because your situation is a little different? You weren't doing bad side, but still experiencing burnout. What would you say was the biggest factor for you that was causing you burnout and how you actually were able to care for yourself. So for me, since I transitioned as an infection preventionist for the state of North Dakota, we were actually working long hours during the weekend. So I believe that fits the criteria for me. Working long hours and then the emotional drain and patient deaths. There were tons of debt every day, especially from the long term care facilities. And we would see them dropping like flies, like, every day. We get reports from all the facilities in North Dakota, and you would see the number of deaths. It was just standarding. It was like, wow, I can't believe this is happening. There's so much death that happened, especially the first search before the vaccine rollout even started. There was just a ton. It was like mind blowing. And I think sometimes when you're in that situation, you kind of cope with it in the moment, but afterwards it hits you what you've actually lived through. And so how would you say that you were able to take care of yourself in this situation? So in that situation, what I did was I made like a body system. This is something that I got from another friend of mine who was working in the hospital. I was like, doing a self check with another friend of mine and asking and asking her, hey, how are you doing? Like, we were doing chats every other day, at least even just for five minutes. So we were asking each other, hey, how did your day go? What made you feel that there's some gratification from what you did from today's work? Okay, so make sure that you at least sleep for at least six to 8 hours instead of 8 hours because they were just working and working during those times. So 6 hours. And then I made sure that I ate healthy food, vegetables, fruits. Of course, protein also has to be there. And since I am Muslim, what also helped me a lot was to connect really with my faith. My faith in Allah really helped me a lot to cope with so much of the menace that COVID made since it hit. So that's a huge deal for me. Yeah, that is very helpful. And if you have faith, then you believe that life happens for you, not to you, because there's a big difference and that kind of gives you that grounding. And Paul, if we put that slide up again, what causes burnout? What are the things that you have experienced and are experiencing that cause burnout? Thank you for the question. For the factors for me, definitely. I think I'd put at the top of the list. It's the high stress working environment, working in the ER and getting all these patients that have emergent issues. Kobe made it extra harder because people are presenting symptoms that are very severe at the same time and we don't have enough resources. Then, of course, there's emotional drain and patient debts that are staggering that were more than what we were used to. There's lack of sleep because shifts are like 12 hours. You don't get off on time and then you have to come in early. So the 12 hours can easily become 14 hours. Working long hours, short staffing issue. It was still a problem was even worse during the pandemic. And of course, they were sicker, sicker patients more complex because now with COVID, you're not only dealing with pneumonia and respiratory conditions, but they can also failing Art and failing kidneys and failing neurologic functions. So if you put all of these together, like I said yesterday, our job was already hard, but the Covid made it like twice thrice harder. So that kind of sped up the burnout. Plus working long hours, of course, is one of the major factors of the burnout. So how have you in the past during Covid and going forward now, taking care of yourself? Yeah. So you know what, I thought about it for a bit at the beginning of Covid when they were deploying a lot of nervous. I was working 48 to 60 hours. My first Covid deployment was in a very high acuity hospital here in Houston, Texas, right in the Med Center. It was a very tough job. I had to quit after the third month, but my contract was only two months. I started for another month and I had to quit after the third month to take a break. I actually took a six week break. And during that break, of course, it has to be safe because it was during the Covid did more outdoorsy stuff like biking and swimming and running and spending time with friends through FaceTime or video family members, stuff that I couldn't do when I was busy working all the time. And it also helped that I worked with my travel buddy, which was also my friend Jovelyn from the Philippines since 2007. So we reconnected. She was from Missouri. I told her to move over to Houston to take on this travel contract with me and we work together. That kind of helps. So when we work together, we kind of like when there's downtime, we could talk and eat together and talk about stuff, but definitely six months into the pandemic, I took another contract that lasted for five months. But I already know that when I'm off, I wanted to have time in an open space, like in a park, maintaining safe distance. But definitely I like to work out like three to five times a week. So gym is part of it. It was just hard because you have to wear the mask, but you got to do it. So that's why when they said they're rolling out the vaccine, that was the first one to get it, because I just want to live a normal life. I can work out without a mask, but it still took a while to do that. I definitely like running and biking and just going out and descent, because that makes me feel, like alive, because work can sometimes make you feel like you're just going through the motions. And that's kind of like worsens the burnout and feeling drained. But whenever I'm off, I like to separate myself from work. So anything that makes me remember work, I don't think about that that much. I'll have to worry about that later. If they tell me, hey, you need to do this education online. You missed it. I'll take care of it. After work, when I'm off, I want to be separate from work, so I'm on my side. Lots of good tips there. Carla was eating right, speaking to her friends, Paul being outside, exercising, and also speaking to your friends because we're social beings at the end of the day. So I think that's really an important piece of it. Carly, you mentioned your faith. Can you tell everybody how you got started in healthcare? Because I think this will be interesting for people to hear about how you got started. And maybe you can also just add to that, like, what are the different kinds of self care? Because I think Paul and Carl have touched on some of those, but I think there's probably more that you can share with us. So you're wanting to know how I got involved with self care for health care. Yes. A little bit of your history. I know you had some we got some pictures from Vietnam. Oh, well, that goes away back for sure. Okay. Briefly, at the end of the Vietnam War, in 75, I agreed to go to Vietnam and escort six babies back to their pre assigned adoptive homes. I was a volunteer for Friends of Children in Vietnam. And. Oh, I didn't know you had all of those. Yes. And so when I got there, present Fort at. Okay, Operation Babylift, because bombs were dropping. And when I said I'd go, but they were dropping when I got there. So instead of bringing out six babies, they said, you'll help us bring out 300. I was only there for five days, but I went into the two storey building and that one photo is all the babies laying. There were 100 babies laying all over the floors of this building. And on day five, we took them to the airport. And that's me and a Volkswagen van was just 22 on the first leg of the journey to the airport, where we had a C 141 cargo jet. And they made Bassetts out of cardboard boxes. And we placed two to three babies in a cardboard box. There were nine of us to take care of 100 baby. I imagine I say that's the worst shift ever, but it was driveful, work, bring the babies to freedom and to families. And the best amazing part of the story, that's part of it all is my husband and I had applied for adoption of a son through this organization, and we expected to be assigned a child in probably two or three years. But when I was there, they said because of Operation Baby Lift, you can go into the next room and choose one. And I went into that room of 100 babies and a little nine month old boy took one look at me prowled into my arms, my heart, my family. I didn't have to choose him. Unbelievable. I came home and was quite happy being a nurse and a wife and a mom and working at the clinic and at the hospital. And then finally I wrote the book about Operation Baby Lift. And that's when healthcare organization started calling me. I was on a national nursing board, and they asked me to speak on lessons I learned from Operation Babylift. And that's when I wrote a book and a speech and built a career around balancing life in your war zones. Because what I learned from that is in order to cope in the war zones of our lives today, we have to be strong physically, mentally, and spiritually. And I never guessed the world would care. I got so busy, I quit my day job, hospital started wanting more and more. So I turned my keynote, as I mentioned, into this year long program. And that's how I got started. As unbelievable as it is, I know that is some story. It really is. What an experience and what a journey that led from that experience. So what advice would you give to nurses who are experiencing burnout, emotional, physical exhaustion, have lived through the pandemic and now are looking at ways to reduce burnout, to take care of themselves? What are some of your best advice and tips in that regard? Well, first of all, I'd like to say to them, please don't quit. We need you desperately. And I understand why. Paul, I am in awe when you tell me everything that you did and all that you witnessed day after day. I am in awe. And, Carla, with your job, with the state, I can't even imagine the pressures and all of that. I've never experienced anything like that. I mean, I was in Vietnam for five days with all those babies. And you did this for months and months and months. So God bless you and thank you both. First of all, the thing I like to say, and this is not exactly the answer to your question, but I hope nurses don't quit, do as Paul did, take a break. And you're so wise to have done that, Paul, because I've met lots of travelers and they just go from the next to the next to the next because it's good money and I got to make all I can and I got to have those loans and they don't take the self care breaks. And the way that Carla said that she found a friend to walk the journey with her and she kept into her face. And so I would suggest that everybody step back, take a look at your life, do that self assessment, and honestly make a list. Paul knows what he needs. He's like me. I need nature. I need outdoors. I need space. Some people don't. They want crowds, whatever. But do that assessment and then literally make a list of what you need. But please consider body, mind and spirit, not just one or the other. I always joke it's one thing, you get a stress ball and lower your HDL. That's great. But we need to take care of body, mind and the spirit as well. So I would suggest they look at that, review the symptoms, make their list, and then make a commitment and take a break if you need from health care. But the good thing about our profession, I'll make this plug always is that the good news is we don't have to all work in the ER like Paul did. You work in any setting in Pediatrics, geriatrics, home care, intensive care, schools, there's jobs. And if you're tired of the recipient care, there's quality. And all the other areas that we can serve in. And we desperately are needed. Nurses, US Labor Department says we will be 1.1 million nurses short by 2030. So please take care of yourself so you can hang in there and continue to serve well, I think a lot of good advice and a really just an incredible, awesome account of nurses and what everybody has lived through and how important it is to take care of yourself because it is such an important job. And I think nurses really just have such a unique quality about them. And there's something special about nurses who just have so much compassion and empathy. And that's why you got into this profession. And as Leon said, there are ways to take care of yourself and help navigate through this difficult time. I'd like to talk a little bit more about culture shock and how you need to take care of yourself and how they can be burned out when you come to the United States, because a lot of the viewers that are watching right now are either just newly arrived in the United States, or they might be arriving in the United States soon. And as an immigrant myself, I know that both Carla and Paula also came to the United States. As immigrants. We know that coming to the United States can be difficult at the best of times. There's a lot of challenge. There's culture shock, which is a very common phenomenon. And if you couple all of that with the pandemic, what nurses have gone through in the last few of the last two years, the shortage of nurses in America, patients getting older, getting sicker, the silver tsunami, there's a lot of compounding factors here. But for nurses coming from overseas who have worked really hard to come to the United States, I think it's also important just to talk a little bit about what they can expect and what advice and tools and methodologies we can suggest to help them through that transition as they enter the country who is still hopefully moving out of the pandemic but still in this phase. So I'd like to put up a slide about the kinds of feelings that you can experience with culture shock when you first arrive in the country. And Carla, can you maybe talk a little bit about your experience? And did you experience some of these emotions when you first arrived here? Helplessness, stress, surprise, fear, indignation, lost homesickness, confusion and rejection. So as I'm looking at the slide, I would have to say that with my experience, it was homesickness, loss and homesickness because I did not actually originally plan to work in North Dakota. I asked to be assigned in a different state, which is much closer to where my immediate family is. But for some reason, I landed here. So that was also one disappointing fact that happened to me. And then aside from that, was helplessness because I did not know anybody here. None of my friends knew anybody in North Dakota. So that's another factor that helped me feel that helpless. And then I guess the stress, because when I came here, I did not immediately start with orientating in the facility. I had to wait nine days. It had to do with my license endorsement. So, yeah, I was just by myself in the apartment without any friends. So the only people that were helping me were from the staffing agency who came here before me. So they were helping me out, pick up some stuff, move some of the furniture that I bought. And then when they go home, I'm all by myself. So one thing that I made sure that I had was the Internet connection. That was the most important thing for me because food, I can just probably go to McDonald's, and if it's fast food, it's still food. So I was always online with my parents and other members of my family. So to make sure that I don't get crazy because I'm just by myself in a two bedroom apartment, and it was a bit huge for me. And then one thing that of course, shocked me here is everything has a price. Everything has a price there. And coming from me because I work in the Middle East, so I was only paying for maybe when I go out for the taxi, the cab fare, and my cellular line, that was the only thing that I was paying for. But here, everything has a price tag. So that one was one thing that I missed. I said, was this really the right choice that I actually migrated here? I know this has been my childhood dream. From what I can remember. We had like autographs. And I would always say there I want to be a nurse. What is your ambition to be a nurse, to be a nurse. And then that was like my culminating point. Did I make the right choice to be here because I'm all by myself? It's not like it's my first time abroad, but just thinking of those people who had no previous experience working outside of the country, it will be much more for them because they would really feel that burden, that feeling of loss and loneliness, especially if they don't know anybody around. So that will be a huge deciding factor of how they're going to cope. And hopefully they will be able to just like I did, they will get through it definitely like we all did. But at the same time, as I said, coming to the United States at the best of times can be stressful and you experience culture shock and a lot of those feelings, and that's where it's still being at the tail end, hopefully of the pandemic. But all the repercussions that have come from that self care is vitally important for new arrivals. Paul, if we look at some of those feelings and some of those emotions, did you experience some of those things as well when you came here? Definitely for me, there was a lot of stress and of course, loss and homesickness and confusion like what Carla shared earlier. I was one of those nurses who never worked outside the home country, Philippines, prior to coming over here. For all 30 years of my life, I was in the Philippines working with Filipinos. And then, of course, you moved to the United States. It's a melting pot of culture. And now you're immersed with what, 5678 more than ten different cultures at the same time. It was hard to adapt. At the beginning. I would not lie in my first three months, I wanted to go home. I was like, I'm down here. I gave it a try. I like it. But I think I'm more comfortable being at home. And there was a lot of homesickness that I had to call my mom every day. And there was a lot of anxiety. Like, what if I get sick? I do not know anyone. The problem with me, I don't have family members in the United States. I'm a first generation immigrant. My friends are all spread out. I was assigned in South Texas, and I have friends from San Francisco, from New York. It's not like I can go to them all the time because I still have to work to earn my money. So definitely there was a lot of communication barriers as well. I mean, it was hard to express yourself. Sometimes I try to say something, but instead of me saying it in English, I'd say it in Filipino. And my patients are like, hold on, just say like, oh, I'm sorry, I thought I was talking to you in English, but it was hard. So it was a struggle at the beginning. Lots of stuff that you have to go through. Like, I was established in the Philippines, and then here I felt like, oh, I have to start at the very beginning. I had to leave all my stuff in the Philippines. Now I have to buy this again, buy more quotes, buy more furniture. This and that. Get to know your community, because you're not only getting yourself assimilated with work, but also your community. Where's the nearest bank? Where's the police? The first time that I was ever in a car accident, I lived with a Filipino family for a bit, and I had to call them, like, okay, I just got into an accident. What do I do? Do I call 911? Do I step out of the car and ask them for the insurance? I don't know what to do. How do they do it here? I know what to do if I was back at home, but I don't know so many stuff here. You feel locked. Exactly. Should I just go back to the home country where I feel comfortable or stay here and learn? So I chose to stay here and learn because I felt like I had more opportunity for growth and I wanted to learn more about different races. I love to travel. I love to travel because I love to learn new things about places that I visit, about the people that I visited, about food that they eat, and the culture. So in order for me to learn more about people, I have to assimilate and put myself in the middle and really understand different races, different beliefs, and different attitudes. And I learned from my patients as well. That's something that I've never experienced before. But thanks for letting me know. Eventually it got better. It's only hard at the beginning, but it gets better. And that's where you can see this is well documented. That culture shock. It looks kind of like a dip. You start off with the honeymoon period. You arrive in the United States, worked so hard to get here, came here for greener pastures, and you have that honeymoon period, and then all of those feelings come into play with a lot of change and a lot of stress, and you have what we call the dip, but it does, over time, get better and you do start to adapt. So that's the hope. And I really want to thank Carla and Paul for sharing your story, because I think that this will be so inspirational for so many nurses who are arriving in the United States now or have just arrived in the United States and experiencing culture shock, where they're coming from a post pandemic world where they have been depleted and drained, as Leon said, and then they're coming into this environment, which is a whole other compounding layer of burnout and stress that can occur. Leanne, in your experience, what would you say to a nurse who is newly arrived in the United States might have been burnt out from the experience over the last two years in the pandemic and now going through culture shock, what are some of the strategies that you would suggest? Talk to Paul. Good one. Not like you really did. I'm born and raised the United States. I'm an Iowa farm girl. So all that you're telling me about is foreign. Forgive the punish, but I guess I would say exactly the things that they talked about. And I know I sound like a broken record, but when you come here also to remember to take really good care of yourself and know that we are social beings and to reach out to that community and to form new communities. And like Carla said, to find a friend that walked the journey with her so that you can reach out and have people that can support you. And it must be really hard to ask even for that, to step out with that confidence, to tap into the resources. And maybe another thing is to ask about all the resources we do have here in the United States. There are so many wonderful things that are for free, that don't include welfare necessarily, but just so many resources we have with libraries and lending services and churches and communities and events and trails in cities, and to ask the locals and see how you can be connected to find the resources that you need to care for yourself. So great advice. And I think at the end of the day, a lot of that is about connection and knowing that it will get better and having the courage to persevere because the pandemic is going to pass, the culture shock is going to pass. These things do pass, and it's really being grateful also in the moment for the blessings of that the pandemic is hopefully coming to an end for those nurses who arrived in the country that you are now here and living your American dream. And I think that's a great place for us to actually finish off. I really wanted to thank the panel today for joining us. And for everybody who is watching from all over the world, I think this is such an important topic. Nurse burnout, as we said in the beginning, is a buzzword. We hear it in the news every single day. But there is enormous pain and suffering that comes from nurse burnout. And as Dianne said, I think it was a great way of putting it is that it is draining. But the good news with that is that there are tools and strategies that can help you to fill yourself up. It's kind of like that being on the airplane, give yourself oxygen, because when you give yourself oxygen, then you're able to give those around you oxygen. So just to sum up and establish strong interpersonal skills, I know that everybody on the panel has spoken about that setting boundaries between work and personal life, invest in proper sleep, pay attention to self care practices, lots of tips and pointers that everybody on the panel has shared and turned to therapy or other employees' programs as well. A lot of employees have that as a resource. As the an said, there's a lot of resources that might be available for nurses that are going to be coming and living and work in the United States. So to finish off, I thought if everybody just wants to give one final piece of advice for nurses who are going through burnout and want to take care of themselves, let's start with Carla. So for me, I think just to add more like what Leanne said there, if you go to the CDC website, if you really feel like you're experiencing this burnout, reach out. I know there's this stigma that's keeping us or preventing us from doing that. And like what you just mentioned, the employee assistance program. I think most of the employers have that because I know with a facility that I used to work for, they have that. So use that exhaust your resources. First, reach out to someone in the know, reach out to your supervisor, your nurse manager, someone who can really help you out. And like I said, if you go to the CDC website, they have a disaster distress hotline. If you're really feeling so emotionally overwhelmed, you can actually text. I'm not sure if that's a text message or call, but if you go to the CDC website and type in Kobe, you will find that there is a disaster distress hotline. You can make use of that. Or if you know anyone else who might make use of that so you can provide them that number. And like I said, always do a self check, just even for five minutes. Just take a break, stop, appreciate like what is around you, always feel grateful of what you have and acknowledge yourself and put like Pat on the back, say that yourself, that you did a good job for today. So just be in that moment, be in the present moment and acknowledge everyone that who has helped you made the journey and try to always have that positive mindset. I believe that it will really make you go waste beyond what you can imagine as long as you maintain a positive mindset. Yeah, I think you're so right, Carla. And when you speak about gratitude, I love Oprah, and Oprah always talks about a gratitude Journal. In fact, for those nurses who come through connetics, we give them a gratitude Journal when they arrive. And I think that that's really so important. It's how you perceive things, and having a positive attitude really changes your mindset from that. What does it say? You can have either a mindset of fear or love, and it shifts you from fear to love if you're grateful. Paul, what would you say is your final words of advice to anyone who's experiencing burnout and how to care for themselves? Yeah, I think we've all said lots of really great things that are really important for self care, but I want to remind our nurses that we're human beings.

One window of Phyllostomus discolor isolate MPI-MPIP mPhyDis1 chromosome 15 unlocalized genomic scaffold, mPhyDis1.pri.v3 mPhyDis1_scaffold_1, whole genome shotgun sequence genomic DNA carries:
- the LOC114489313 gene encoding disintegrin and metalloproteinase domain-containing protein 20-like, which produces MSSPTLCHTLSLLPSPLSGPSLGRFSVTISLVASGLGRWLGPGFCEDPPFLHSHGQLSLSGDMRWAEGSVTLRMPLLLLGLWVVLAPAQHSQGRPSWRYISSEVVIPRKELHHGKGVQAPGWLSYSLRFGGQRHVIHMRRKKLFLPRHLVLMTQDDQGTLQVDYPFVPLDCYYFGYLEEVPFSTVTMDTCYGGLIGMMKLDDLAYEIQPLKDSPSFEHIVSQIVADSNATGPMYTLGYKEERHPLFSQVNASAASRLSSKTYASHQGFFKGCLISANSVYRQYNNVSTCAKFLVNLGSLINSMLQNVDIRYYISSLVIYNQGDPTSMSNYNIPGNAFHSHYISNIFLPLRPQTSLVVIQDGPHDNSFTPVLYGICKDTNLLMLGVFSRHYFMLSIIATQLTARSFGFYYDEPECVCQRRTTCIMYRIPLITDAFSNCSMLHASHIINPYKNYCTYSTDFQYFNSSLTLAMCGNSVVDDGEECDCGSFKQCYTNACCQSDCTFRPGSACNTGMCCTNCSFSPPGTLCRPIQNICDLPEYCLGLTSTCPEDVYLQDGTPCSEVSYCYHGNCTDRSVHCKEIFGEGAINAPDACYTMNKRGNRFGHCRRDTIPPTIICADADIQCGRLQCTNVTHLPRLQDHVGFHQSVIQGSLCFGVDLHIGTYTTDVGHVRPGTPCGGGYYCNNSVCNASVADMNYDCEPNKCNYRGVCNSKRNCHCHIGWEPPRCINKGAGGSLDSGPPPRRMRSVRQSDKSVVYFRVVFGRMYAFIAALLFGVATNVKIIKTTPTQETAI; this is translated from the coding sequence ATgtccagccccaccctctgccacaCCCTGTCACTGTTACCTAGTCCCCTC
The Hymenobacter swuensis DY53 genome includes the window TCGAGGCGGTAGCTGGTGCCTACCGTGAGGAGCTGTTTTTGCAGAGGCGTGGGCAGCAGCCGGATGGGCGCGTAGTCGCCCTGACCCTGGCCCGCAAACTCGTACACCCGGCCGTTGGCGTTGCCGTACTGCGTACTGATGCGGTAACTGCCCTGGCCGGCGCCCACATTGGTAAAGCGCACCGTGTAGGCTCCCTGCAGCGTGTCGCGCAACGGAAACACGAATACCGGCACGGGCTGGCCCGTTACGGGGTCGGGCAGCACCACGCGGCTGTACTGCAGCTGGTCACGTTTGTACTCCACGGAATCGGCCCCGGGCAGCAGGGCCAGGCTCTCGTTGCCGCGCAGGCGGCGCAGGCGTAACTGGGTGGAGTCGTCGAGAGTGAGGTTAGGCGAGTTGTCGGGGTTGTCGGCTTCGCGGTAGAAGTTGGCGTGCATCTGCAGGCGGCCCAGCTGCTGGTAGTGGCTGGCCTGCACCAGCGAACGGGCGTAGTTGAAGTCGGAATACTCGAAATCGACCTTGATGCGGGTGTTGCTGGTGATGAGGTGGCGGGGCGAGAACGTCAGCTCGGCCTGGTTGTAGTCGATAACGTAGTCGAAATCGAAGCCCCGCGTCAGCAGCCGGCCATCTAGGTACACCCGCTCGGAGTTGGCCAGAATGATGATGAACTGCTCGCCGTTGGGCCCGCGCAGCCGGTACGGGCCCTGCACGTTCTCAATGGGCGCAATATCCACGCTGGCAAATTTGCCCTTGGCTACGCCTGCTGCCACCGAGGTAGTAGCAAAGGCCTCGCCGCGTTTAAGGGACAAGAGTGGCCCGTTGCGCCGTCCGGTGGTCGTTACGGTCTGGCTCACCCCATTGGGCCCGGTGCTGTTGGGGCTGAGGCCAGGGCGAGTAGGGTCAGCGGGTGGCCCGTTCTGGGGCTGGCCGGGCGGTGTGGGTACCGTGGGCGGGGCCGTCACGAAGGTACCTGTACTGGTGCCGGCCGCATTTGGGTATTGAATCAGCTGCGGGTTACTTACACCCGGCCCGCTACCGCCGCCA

We have need. Earlier we talked about going into therapy, and I'm working with my therapist right now. I didn't think I needed therapy until I was in the middle of the pandemic and all these crazy things were happening, and it's affecting me and causing me a lot of burnout, too. But I would want to share what my therapist said, which I shared yesterday as well, that I keep in mind because sometimes we like to give and give. But like what Leanne shared earlier, you cannot run dry. You have to replenish yourself, too. Being selfish. It's not bad. We have a negative connotation of being selfish. You have to remember you have a need. You have to focus sometimes on yourself and actually take a step back and see where you're at and see what actually brings you your purpose back in your life, your happiness back in your life. Sometimes the world can be so busy with our jobs, with our family, with our responsibilities, but we cannot live our lives with those things just controlling our lives. We have to make sure that we're living our lives with a purpose. So take that day off. Spend about two to 4 hours doing things that make you happy. It could be something like physical activity, yoga, meditation, a prayer, connecting with your friends, singing, dancing, sitting in the park and smelling the air, going to the beach and just listening to the water, listening to songs. But find those things that will bring your purpose back in your life. And then tomorrow, the following day, you'll feel like you're refreshed and you rejuvenate your spirit back. But Leon has made a good point about we're not only trying to care for our body and mind, but we're also a spiritual being. And that means connecting with other people, connecting with our souls, with the one being that gives us life. So find your purpose and make sure that you're pursuing, pursuing your happiness and caring for yourself, bothin physical, social, emotional, mental, and spiritual. So I guess those are really important. I love it, Paul, because if you don't feed your mind and strengthen your body, you really can't find that meaning and that purpose, because you're just too depleted, you're too exhausted. And I also love the fact that you are very courageous in talking about getting help, because I think sometimes there's a stigma that getting help is a weakness. In fact, it's a strength, I think, because that's where if you're getting help, you're actually taking control of your own life. I think just the fact that you are speaking about that will give a lot of hope and inspiration to people who might be feeling lost and not sure where to go. Final words, Leanne. Well, gosh. Those are hard acts to follow. The two of them just summed up my entire self care for health care program. I guess I can sum it up almost in a sentence. I would encourage everyone to care for themselves as lovingly and as attentively as you do a patient or someone you love the most in the world. I love that, Lian. We would never deny anybody else food, drink, and we deny ourselves. So care for yourself as lovingly as you do a patient or someone you love. And remember, Nurses Week is always May 16 to 13 here in the United States. But the American Nurses Association has made entire month of May Nurses Month. So go celebrate yourself and be grateful for all that you have, as they said, but really celebrate and love being a nurse and find your joy and your passion in it again. And thank you for giving so selflessly. Well, thank you. Thank you to everybody on the panel and thank you to everybody who's watching. You can see on the screen some of the and books that you can purchase as well. And there's a QR code on the bottom of that. And I think the message really being that there is hope, there is a lot of positivity and a lot of ways for nurses to care for themselves. But I think loving yourself as you would somebody as the answer, as you would love your patience as well as somebody that you love, I think really just says it all and it's a great place to end off. So thank you, everybody, for joining us. This has been such an interesting topic. I hope that it has been inspirational. And I want to thank the Lefora admin team again for giving us this opportunity. Lefora is all about nurses helping nurses. And I hope that that's what the last hour has been before everybody leaves. Just one thing. We have some upcoming shows just to remind everybody. So we have on Friday on our onwards and upwards and show on the connetics USA Channel, we have our immigration Q and A, and we have our legal immigration panel on the 13th. We have life as a nurse in Nevada. What it's like to live and work in Nevada. On the 20th we have our iOS bonus class. On the 27th. The NCLEX bonus class in June. The QA immigration panel again on the third the next Lefora talk show is going to be very interesting topic. What are the clinical differences that we might expect overseas and working in the United States? And then on our onwards and upwards show on the 10th, we have our clients showcase one of the most prestigious hospitals in the United States, Cedars Sinai and international nurses. So with that said, thank you to the panel. Thank you to the for our admin team and we look forward to seeing you again next month. Thank you, everybody. Thanks. Thank you. Have a good night. Bye.